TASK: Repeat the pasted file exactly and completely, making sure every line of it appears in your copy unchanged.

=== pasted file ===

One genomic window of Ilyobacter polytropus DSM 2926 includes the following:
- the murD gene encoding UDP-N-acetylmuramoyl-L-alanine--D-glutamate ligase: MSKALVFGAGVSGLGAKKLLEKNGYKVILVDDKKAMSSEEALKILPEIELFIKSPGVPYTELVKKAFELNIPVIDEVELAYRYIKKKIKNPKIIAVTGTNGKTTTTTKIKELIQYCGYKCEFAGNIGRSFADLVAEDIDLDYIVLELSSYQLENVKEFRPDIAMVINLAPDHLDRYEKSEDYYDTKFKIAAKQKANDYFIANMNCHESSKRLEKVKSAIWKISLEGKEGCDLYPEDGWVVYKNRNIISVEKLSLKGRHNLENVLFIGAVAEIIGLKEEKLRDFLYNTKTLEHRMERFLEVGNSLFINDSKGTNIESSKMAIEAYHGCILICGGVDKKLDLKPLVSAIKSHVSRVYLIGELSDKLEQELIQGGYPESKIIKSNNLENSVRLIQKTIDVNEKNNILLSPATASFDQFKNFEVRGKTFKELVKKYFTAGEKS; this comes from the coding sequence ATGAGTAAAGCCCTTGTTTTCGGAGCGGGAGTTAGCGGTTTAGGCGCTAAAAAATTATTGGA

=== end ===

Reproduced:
One genomic window of Ilyobacter polytropus DSM 2926 includes the following:
- the murD gene encoding UDP-N-acetylmuramoyl-L-alanine--D-glutamate ligase: MSKALVFGAGVSGLGAKKLLEKNGYKVILVDDKKAMSSEEALKILPEIELFIKSPGVPYTELVKKAFELNIPVIDEVELAYRYIKKKIKNPKIIAVTGTNGKTTTTTKIKELIQYCGYKCEFAGNIGRSFADLVAEDIDLDYIVLELSSYQLENVKEFRPDIAMVINLAPDHLDRYEKSEDYYDTKFKIAAKQKANDYFIANMNCHESSKRLEKVKSAIWKISLEGKEGCDLYPEDGWVVYKNRNIISVEKLSLKGRHNLENVLFIGAVAEIIGLKEEKLRDFLYNTKTLEHRMERFLEVGNSLFINDSKGTNIESSKMAIEAYHGCILICGGVDKKLDLKPLVSAIKSHVSRVYLIGELSDKLEQELIQGGYPESKIIKSNNLENSVRLIQKTIDVNEKNNILLSPATASFDQFKNFEVRGKTFKELVKKYFTAGEKS; this comes from the coding sequence ATGAGTAAAGCCCTTGTTTTCGGAGCGGGAGTTAGCGGTTTAGGCGCTAAAAAATTATTGGA